As for manual azimuth push/pull on my scope it’s almost impossible right now. I’ll take it off the DOB POD tomorrow to see how it works, but I can’t see how setting the scope on a platform of any kind would affect azimuth movement.  Am I missing something here? The DOB POD is level and sitting on a concrete floor.

 

For the record, I currently own 3 Orion DOBs and am quite familiar with Orion. My 6” is totally manual movement, my 8” is Intelliscope and the 3rd one (10”) is goto.  In my few years observing with Orion scopes, my experience has been that Orion’s online support is just about nonexistent and phone support is, well, not available for my 10g. So, I depend on CN to find out what works in the real world.

 

What puzzles me is Orion’s videos show a guy easily moving (manually) the scope in ALT and AZ. Go figure. What I’ve learned on CN so far is that this azimuth drag is a fairly common problem in the SkyQuest XTg series. If Orion cares about their products and customers, they should make available problem recommendations/solutions without strings attached (purchase receipt).  They either know their products or they don’t. They either want to support or they don’t. There’s all kinds of information out there for various brands of computers, but for astronomy products, there’s not much in the public domain.

 

As for my XT10g, I’ve downloaded three different PDF manuals and the only one with any decent details is about the hand controller.  But...I’ll certainly do what you recommended and play with it.  Along the way, I’ll be looking for someone that might do some “engineering” to create a way to disengage the encoder/motor. (A clutch would have been nice in the original design.) As for the DOB POD, well, it has the Orion name on it and all their information for the DOB POD says it works with their DOBs from 6” up to 10” (no exceptions).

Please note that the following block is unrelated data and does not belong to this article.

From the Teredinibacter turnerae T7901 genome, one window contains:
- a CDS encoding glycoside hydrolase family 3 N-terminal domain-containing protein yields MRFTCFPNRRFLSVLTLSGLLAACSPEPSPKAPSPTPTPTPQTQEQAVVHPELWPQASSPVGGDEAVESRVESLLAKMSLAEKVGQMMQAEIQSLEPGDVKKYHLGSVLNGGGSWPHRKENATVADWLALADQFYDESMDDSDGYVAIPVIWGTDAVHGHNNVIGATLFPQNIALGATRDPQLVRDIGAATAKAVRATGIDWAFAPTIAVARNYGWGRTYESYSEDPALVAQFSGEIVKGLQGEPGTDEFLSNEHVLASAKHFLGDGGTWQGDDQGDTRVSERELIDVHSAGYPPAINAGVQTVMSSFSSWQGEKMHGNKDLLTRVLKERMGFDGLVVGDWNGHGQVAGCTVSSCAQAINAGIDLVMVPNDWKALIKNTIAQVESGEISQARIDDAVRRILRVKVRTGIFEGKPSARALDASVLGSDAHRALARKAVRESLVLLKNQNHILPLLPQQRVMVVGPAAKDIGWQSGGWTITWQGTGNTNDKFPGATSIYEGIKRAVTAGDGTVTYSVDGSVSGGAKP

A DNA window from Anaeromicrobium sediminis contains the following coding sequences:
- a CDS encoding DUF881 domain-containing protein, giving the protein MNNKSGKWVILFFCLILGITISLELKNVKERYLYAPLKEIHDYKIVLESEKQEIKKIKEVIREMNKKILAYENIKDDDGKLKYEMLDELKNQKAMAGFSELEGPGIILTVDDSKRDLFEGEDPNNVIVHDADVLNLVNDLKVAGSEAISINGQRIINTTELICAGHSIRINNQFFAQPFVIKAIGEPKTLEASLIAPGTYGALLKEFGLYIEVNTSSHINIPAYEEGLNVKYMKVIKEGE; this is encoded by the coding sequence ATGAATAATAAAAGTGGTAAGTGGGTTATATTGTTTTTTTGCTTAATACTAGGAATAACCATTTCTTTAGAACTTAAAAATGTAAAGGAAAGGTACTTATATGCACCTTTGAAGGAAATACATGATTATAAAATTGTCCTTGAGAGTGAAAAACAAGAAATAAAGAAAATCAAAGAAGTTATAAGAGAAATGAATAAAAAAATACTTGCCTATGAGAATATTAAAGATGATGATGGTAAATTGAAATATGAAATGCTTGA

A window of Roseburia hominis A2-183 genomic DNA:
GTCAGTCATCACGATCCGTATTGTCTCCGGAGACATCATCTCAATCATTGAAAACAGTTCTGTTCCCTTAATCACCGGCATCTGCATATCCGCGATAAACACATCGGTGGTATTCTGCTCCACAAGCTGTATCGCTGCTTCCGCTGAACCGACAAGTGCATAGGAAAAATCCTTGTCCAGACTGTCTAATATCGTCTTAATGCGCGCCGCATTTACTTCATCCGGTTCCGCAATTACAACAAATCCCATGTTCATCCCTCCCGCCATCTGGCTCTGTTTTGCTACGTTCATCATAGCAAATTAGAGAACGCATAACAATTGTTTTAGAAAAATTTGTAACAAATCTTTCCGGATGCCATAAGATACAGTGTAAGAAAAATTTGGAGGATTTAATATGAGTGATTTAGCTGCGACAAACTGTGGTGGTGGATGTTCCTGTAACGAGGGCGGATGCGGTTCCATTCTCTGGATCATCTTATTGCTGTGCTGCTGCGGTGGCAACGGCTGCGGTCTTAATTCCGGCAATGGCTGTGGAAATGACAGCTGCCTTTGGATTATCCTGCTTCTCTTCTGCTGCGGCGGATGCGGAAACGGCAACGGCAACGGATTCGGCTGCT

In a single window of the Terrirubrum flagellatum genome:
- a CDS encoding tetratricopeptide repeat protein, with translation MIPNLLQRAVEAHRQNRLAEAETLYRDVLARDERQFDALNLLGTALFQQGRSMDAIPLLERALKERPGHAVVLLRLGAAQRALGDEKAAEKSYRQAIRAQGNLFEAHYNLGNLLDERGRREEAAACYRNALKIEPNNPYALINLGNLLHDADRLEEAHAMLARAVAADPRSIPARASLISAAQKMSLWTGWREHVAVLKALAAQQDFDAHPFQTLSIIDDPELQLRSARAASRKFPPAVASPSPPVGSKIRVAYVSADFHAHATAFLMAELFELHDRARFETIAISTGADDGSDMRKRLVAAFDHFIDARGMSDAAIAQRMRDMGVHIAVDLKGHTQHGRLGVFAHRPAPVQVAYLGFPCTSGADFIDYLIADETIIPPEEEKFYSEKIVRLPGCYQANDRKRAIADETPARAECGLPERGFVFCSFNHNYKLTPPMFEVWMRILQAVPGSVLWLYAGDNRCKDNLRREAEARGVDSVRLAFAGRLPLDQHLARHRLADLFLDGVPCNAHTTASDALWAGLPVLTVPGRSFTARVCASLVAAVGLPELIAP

I do like my Orion DOBs, but I realize that when I buy one, I’m on my own.  If you buy from Orion, you might get warranty replacement parts, but that’s about it.  So...there’s my rant...I feel better now. grin.gif  Some will wonder why I even bought a goto.  I wanted tracking...don’t care that much for the goto feature...maybe nice in a public education event.


Edited by Dlhudgens, 25 March 2020 - 11:12 AM.


#5 outofsight

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Posted 25 March 2020 - 04:15 PM

Have you taken it off of the Dob Pod and tried moving it around? If so, have you learned anything from it? Is it working electrically, the way you think it should?



#6 Dlhudgens

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Posted 25 March 2020 - 07:13 PM

Thanks for following up.  Haven’t had a chance to get the scope out and test it on the ground.  We have a 30-day Covid-19 stay at home order that starts tonight, so we had to get some errands done. At least with 30 days of sit at home, weather permitting, I should be able to get the scope outside for testing. I’m hoping I can do that tomorrow.

 

I’m still holding out hope that the Texas Star Party in May won’t be cancelled; so, just in case it all works out, want to get started on fixing this issue. It may not be a real worry, but I’m concerned that if the scope does not move well manually, then could using the encoder/motor break something?  I’ll just have to take it one step at a time.

 

Thanks again.


Edited by Dlhudgens, 25 March 2020 - 07:15 PM.


#7 outofsight

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Posted 25 March 2020 - 09:25 PM

Absolutely, do what you have to do. Just mess with it when you can. You have to use it more before you can get your questions answered. My money is still on your scope is basically fine, whether it has good manual movement or not. 



#8 Dave Bush

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Posted 25 March 2020 - 09:43 PM

Absolutely, do what you have to do. Just mess with it when you can. You have to use it more before you can get your questions answered. My money is still on your scope is basically fine, whether it has good manual movement or not. 

But the problem is, Orion touts as a feature, the ability to manually move the scope, allowing you to star hop should you choose and then let it track.  Indeed their videos show it being moved very easily by hand.  So one can only assume that, smooth, easy movement is what they intend.  Mine, recently purchased, is just as the OP describes his.  They are sending me a replacement base.   We’ll see.